4. Scripture seems to indicate there was a common practice for the churches to gather on the Lord’s Day for breaking bread/sharing in communion and hearing the preaching and teaching of God’s Word. Furthermore, history reports that early Christians commonly set Sunday aside for such activities.
5. There is no direct connection between the Sabbath and the Lord’s Day in Scripture; but it is biblically consistent and appropriate that the Lord’s Day be the day set aside for rest, reflection (both corporate and individual), and recognition.
6. Finally, for most in our culture, Sunday—the Lord’s Day—is the ideal day to practice the principle of taking a Sabbath day for rest, worship, and acknowledging God’s sovereign rule over His creation. Many have two-day weekends. Western society has recognized Sunday as a common day of worship. It seems shortsighted not to make the most of the day in such a manner.
At some point in the past, Southern Baptists were possibly more uniform in their views on how the “Lord’s Day” should be observed. Many, if not most, churches conducted worship services and other activities for adults, youth, and children that stretched from early Sunday morning until late Sunday evening. But, a quick review of current trends reveals that Southern Baptists have widely divergent practices on such matters as when worship services are scheduled and what are viewed as appropriate activities on the Lord’s Day.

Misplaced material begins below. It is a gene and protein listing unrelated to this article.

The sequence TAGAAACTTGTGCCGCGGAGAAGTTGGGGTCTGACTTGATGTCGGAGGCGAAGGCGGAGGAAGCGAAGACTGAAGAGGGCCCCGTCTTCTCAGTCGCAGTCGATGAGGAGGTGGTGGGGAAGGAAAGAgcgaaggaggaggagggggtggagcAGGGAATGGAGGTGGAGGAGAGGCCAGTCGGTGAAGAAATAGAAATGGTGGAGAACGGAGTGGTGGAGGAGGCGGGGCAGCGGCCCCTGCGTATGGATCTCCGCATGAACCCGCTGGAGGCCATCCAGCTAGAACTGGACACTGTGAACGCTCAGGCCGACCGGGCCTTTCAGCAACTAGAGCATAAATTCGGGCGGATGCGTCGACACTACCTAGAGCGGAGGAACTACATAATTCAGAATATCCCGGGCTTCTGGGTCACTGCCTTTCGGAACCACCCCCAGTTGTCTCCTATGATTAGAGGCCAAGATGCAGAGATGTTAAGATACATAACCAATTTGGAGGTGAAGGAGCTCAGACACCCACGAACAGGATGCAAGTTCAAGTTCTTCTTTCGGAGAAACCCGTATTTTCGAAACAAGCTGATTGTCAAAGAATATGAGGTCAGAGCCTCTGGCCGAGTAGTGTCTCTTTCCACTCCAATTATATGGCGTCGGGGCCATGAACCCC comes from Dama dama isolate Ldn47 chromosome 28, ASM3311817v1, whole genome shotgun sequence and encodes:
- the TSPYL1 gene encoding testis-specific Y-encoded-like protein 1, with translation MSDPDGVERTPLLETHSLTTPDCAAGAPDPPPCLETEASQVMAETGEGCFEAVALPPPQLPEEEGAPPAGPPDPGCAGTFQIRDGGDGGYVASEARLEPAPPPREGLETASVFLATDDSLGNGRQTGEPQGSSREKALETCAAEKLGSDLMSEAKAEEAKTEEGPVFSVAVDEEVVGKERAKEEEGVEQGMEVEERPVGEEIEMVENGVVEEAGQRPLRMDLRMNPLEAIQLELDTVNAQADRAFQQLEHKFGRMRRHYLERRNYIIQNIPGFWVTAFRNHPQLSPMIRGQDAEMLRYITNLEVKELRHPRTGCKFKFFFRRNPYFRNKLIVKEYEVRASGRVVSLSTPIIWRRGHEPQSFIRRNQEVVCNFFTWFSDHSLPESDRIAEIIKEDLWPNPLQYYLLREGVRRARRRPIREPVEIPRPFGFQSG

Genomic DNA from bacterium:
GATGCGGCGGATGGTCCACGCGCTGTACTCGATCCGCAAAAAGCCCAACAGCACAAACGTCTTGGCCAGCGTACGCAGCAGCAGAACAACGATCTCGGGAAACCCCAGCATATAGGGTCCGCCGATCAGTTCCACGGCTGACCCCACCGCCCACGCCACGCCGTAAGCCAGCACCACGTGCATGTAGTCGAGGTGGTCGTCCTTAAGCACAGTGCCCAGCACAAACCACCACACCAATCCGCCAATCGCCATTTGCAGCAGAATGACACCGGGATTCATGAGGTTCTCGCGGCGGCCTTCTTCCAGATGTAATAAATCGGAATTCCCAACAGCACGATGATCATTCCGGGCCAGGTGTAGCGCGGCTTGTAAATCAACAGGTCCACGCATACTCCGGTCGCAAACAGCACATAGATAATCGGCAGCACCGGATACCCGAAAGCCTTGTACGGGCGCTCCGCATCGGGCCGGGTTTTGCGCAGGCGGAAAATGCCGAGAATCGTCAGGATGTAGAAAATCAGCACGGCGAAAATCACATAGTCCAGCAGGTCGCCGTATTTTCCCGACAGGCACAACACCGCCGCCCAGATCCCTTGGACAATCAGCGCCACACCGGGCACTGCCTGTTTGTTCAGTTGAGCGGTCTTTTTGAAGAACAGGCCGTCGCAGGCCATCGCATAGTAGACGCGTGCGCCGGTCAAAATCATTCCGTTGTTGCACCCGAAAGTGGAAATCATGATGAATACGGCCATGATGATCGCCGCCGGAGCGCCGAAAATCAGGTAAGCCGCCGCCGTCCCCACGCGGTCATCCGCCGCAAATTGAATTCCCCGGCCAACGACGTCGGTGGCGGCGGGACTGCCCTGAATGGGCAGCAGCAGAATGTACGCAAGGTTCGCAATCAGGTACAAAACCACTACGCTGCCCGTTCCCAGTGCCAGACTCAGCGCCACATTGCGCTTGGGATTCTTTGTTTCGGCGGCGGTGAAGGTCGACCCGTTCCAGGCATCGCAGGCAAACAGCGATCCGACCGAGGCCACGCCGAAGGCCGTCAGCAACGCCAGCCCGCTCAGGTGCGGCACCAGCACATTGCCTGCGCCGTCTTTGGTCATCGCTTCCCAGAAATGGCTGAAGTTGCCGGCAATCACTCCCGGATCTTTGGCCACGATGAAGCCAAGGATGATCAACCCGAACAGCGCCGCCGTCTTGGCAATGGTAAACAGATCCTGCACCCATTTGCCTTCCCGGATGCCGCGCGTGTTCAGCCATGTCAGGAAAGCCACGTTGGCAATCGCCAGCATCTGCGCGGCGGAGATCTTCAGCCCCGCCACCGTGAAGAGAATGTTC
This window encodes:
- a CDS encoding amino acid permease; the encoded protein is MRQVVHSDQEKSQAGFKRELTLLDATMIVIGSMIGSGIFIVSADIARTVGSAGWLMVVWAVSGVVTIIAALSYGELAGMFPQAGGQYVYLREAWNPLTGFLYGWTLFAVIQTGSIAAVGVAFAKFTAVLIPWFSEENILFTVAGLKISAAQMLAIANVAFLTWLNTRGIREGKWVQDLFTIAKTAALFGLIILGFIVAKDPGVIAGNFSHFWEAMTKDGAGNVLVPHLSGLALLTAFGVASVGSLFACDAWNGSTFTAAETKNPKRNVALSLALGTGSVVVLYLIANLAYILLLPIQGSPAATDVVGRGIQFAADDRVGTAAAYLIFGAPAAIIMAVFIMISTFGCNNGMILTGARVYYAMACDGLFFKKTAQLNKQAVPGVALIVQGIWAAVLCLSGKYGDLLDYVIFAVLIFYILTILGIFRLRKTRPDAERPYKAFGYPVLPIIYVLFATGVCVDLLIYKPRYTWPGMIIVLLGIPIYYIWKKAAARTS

Messengers to the 2000 annual meeting of the SBC overwhelmingly adopted the wording in Article VIII in the BF&M, granting significant latitude to the individual believer in his or her practices for the Lord’s Day. When considering the span of historically orthodox interpretations among Southern Baptists concerning multiple doctrinal points addressed in the BF&M, there is much room for grace among the brethren as we deal with those differences.
At the end of the day, the watching world will more likely to be drawn by the Gospel when it observes us joyfully practicing our convictions regarding the Lord’s Day—celebrating the glorious reality of the resurrection on that day, with all of its power and accomplishments—than it will be by our passionate attempts to convince others of the rationale behind and justification of our specific practices on this special day.
1. Richard N. Longenecker, “The Acts of the Apostles,” The Expositor’s Bible Commentary, Vol. 9, ed. Frank E. Gaebelein, (Grand Rapids: Zondervan Publishing House. 1981), p. 509.
2. W. Harold Mare, “1 Corinthians,” The Expositor’s Bible Commentary, Vol. 10, p. 292.
3. William F. Arndt and F. Wilbur Gingrich, A Greek-English Lexicon of the New Testament and Other Christian Literature, s.v. “Thesaurus” (Chicago: University of Chicago Press, 1975), p. 362.
4. G. Henry Waterman, Zondervan Pictorial Encyclopedia of the Bible, Vol. 3, p. 964.
5. Ibid, p. 965.